In a recent case in the State of Georgia, a kidnap victim brought a negligent hiring action against a security company and its authorized dealer after she was kidnapped by the dealer’s salesman. The trial court ruled against the plaintiff kidnap victim and granted summary judgment to the security company.

The victim appealed. The victim was kidnapped at gunpoint by a convicted violent felon who had once worked for the alarm company as a “promotions representative” selling home security systems door to door. The alarm company did not perform a background check before hiring the sales person, which would have revealed that he had been convicted of burglary and kidnapping in another state in 1979, sentenced to life in prison, and paroled in 1995. On appeal, the Appellate Court reversed the decision of the trial court.

The president of the defendant security company at deposition testified no background checks were performed on promotions representatives because they were considered independent contractors and not employees.

The general sales manager of the company testified that members of the promotions team were not authorized to enter a prospective buyer’s home absent a background check; they were advised that background checks were not required unless the worker was entering a home.

The plaintiff, in her deposition, said she wrote her name, address and telephone number on a form which inquired whether she was interested in having someone contact her about installing a security alarm system. The representative called on the plaintiff on two or three separate occasions. The plaintiff declined to allow the representative into her home. Subsequently, the representative came to the plaintiff’s home, where the kidnap occurred.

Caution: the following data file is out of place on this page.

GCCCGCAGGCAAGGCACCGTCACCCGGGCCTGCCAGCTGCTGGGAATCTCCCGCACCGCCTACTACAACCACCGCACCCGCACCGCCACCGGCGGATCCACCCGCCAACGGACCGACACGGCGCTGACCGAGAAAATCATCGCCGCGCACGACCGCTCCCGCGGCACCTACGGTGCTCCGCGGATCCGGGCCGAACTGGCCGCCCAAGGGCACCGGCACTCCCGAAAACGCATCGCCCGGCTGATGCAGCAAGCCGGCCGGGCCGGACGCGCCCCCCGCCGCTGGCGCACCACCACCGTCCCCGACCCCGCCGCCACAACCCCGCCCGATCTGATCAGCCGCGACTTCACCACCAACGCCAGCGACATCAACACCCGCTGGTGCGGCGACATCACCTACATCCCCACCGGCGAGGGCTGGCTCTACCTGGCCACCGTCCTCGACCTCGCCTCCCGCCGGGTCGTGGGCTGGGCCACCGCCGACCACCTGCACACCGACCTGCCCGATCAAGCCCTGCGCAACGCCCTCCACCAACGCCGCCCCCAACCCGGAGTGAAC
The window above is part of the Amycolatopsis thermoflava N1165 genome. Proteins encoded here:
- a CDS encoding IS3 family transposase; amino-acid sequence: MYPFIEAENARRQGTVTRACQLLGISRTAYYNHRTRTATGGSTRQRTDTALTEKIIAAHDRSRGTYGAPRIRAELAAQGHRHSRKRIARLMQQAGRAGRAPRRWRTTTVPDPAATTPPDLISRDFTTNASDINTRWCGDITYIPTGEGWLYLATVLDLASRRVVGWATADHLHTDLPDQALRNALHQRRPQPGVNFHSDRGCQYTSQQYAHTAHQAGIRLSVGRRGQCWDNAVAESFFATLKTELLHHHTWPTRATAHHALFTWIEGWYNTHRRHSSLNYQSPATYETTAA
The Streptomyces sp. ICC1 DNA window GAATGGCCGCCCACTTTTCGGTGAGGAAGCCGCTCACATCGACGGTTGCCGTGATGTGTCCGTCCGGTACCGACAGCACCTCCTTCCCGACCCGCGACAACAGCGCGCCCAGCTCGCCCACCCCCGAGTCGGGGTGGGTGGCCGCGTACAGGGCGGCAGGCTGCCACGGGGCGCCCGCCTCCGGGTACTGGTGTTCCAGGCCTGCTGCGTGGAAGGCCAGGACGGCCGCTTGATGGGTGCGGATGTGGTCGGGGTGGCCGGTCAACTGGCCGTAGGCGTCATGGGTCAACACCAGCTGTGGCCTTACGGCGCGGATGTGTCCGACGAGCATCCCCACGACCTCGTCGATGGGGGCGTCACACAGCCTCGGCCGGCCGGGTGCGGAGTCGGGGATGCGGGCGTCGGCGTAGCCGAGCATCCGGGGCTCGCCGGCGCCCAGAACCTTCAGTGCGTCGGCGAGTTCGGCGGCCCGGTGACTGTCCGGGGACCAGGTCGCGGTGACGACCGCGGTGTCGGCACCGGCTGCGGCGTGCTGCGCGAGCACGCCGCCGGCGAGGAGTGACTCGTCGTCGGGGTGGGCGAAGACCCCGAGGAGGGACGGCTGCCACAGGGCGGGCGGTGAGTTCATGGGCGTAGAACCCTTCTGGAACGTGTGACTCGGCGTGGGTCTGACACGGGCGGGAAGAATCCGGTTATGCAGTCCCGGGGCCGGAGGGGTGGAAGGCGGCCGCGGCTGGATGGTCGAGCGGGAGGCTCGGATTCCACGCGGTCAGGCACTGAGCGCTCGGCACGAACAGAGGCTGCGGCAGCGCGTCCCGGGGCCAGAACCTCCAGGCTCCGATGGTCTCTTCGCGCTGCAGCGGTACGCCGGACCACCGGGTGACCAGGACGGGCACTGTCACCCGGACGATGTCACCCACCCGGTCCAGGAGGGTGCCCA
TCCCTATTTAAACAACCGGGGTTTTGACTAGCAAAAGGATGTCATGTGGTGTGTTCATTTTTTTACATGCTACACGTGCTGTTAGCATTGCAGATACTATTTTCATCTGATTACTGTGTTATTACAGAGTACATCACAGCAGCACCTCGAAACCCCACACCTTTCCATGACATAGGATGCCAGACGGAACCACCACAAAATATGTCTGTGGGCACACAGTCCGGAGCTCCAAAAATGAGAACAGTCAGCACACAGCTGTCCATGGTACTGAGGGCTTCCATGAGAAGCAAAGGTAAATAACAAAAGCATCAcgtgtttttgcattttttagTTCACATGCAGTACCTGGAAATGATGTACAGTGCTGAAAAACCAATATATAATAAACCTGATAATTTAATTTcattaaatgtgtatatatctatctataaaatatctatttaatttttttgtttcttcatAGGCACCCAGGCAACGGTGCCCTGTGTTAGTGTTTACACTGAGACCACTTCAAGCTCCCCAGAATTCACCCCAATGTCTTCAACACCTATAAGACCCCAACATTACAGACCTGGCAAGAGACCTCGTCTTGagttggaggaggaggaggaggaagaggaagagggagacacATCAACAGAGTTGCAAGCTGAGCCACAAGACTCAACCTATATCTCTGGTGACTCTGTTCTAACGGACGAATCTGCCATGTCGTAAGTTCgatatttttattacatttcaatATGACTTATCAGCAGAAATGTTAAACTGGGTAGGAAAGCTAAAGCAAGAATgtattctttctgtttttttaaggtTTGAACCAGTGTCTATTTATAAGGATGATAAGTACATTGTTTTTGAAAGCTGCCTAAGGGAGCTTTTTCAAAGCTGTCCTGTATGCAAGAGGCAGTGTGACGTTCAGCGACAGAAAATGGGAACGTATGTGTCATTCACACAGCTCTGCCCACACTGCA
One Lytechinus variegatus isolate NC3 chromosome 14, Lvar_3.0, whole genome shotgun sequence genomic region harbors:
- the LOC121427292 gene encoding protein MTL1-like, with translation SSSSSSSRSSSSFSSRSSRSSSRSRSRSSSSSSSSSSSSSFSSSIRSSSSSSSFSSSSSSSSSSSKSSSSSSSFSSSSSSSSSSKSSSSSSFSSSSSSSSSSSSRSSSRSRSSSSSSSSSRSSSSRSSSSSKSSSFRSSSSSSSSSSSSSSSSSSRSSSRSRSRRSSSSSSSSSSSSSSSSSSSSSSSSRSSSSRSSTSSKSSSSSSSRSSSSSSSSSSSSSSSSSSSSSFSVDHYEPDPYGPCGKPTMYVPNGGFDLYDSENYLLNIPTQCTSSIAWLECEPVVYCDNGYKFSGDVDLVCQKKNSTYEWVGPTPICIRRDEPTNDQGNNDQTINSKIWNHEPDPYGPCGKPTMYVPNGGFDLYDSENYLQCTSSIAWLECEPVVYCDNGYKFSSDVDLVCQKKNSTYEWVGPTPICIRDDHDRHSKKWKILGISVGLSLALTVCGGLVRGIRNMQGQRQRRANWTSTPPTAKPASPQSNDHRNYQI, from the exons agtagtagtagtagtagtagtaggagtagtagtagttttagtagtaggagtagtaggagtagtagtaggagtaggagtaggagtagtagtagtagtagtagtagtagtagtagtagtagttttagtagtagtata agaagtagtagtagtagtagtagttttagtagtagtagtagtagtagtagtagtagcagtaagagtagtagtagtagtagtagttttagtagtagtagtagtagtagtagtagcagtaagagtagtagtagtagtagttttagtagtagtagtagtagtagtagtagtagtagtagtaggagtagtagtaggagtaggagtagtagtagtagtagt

The issue before the court was whether the alarm company owed a duty to the plaintiff and whether the alarm company breached the duty. The Appeals Court said a jury must decide these questions of fact. The court said the jury must decide whether the defendant has a duty to exercise ordinary care not to hire or retain an employee the employer knew or should have known posed a risk of harm to others, where it is reasonably foreseeable from the employee’s “tendencies” or propensities that the employee could cause the type of harm sustained by the plaintiff.

The court further pointed out that the act was not committed within working hours. Therefore, there was an issue as to whether or not the abduction was committed “under the color of employment” — and that also should be determined by the jury, said the court. Therefore, the matter was reversed and remanded to trial.

The bottom line is that companies are advised to obtain a background check on each agent hired to represent the company, whether mandated or not.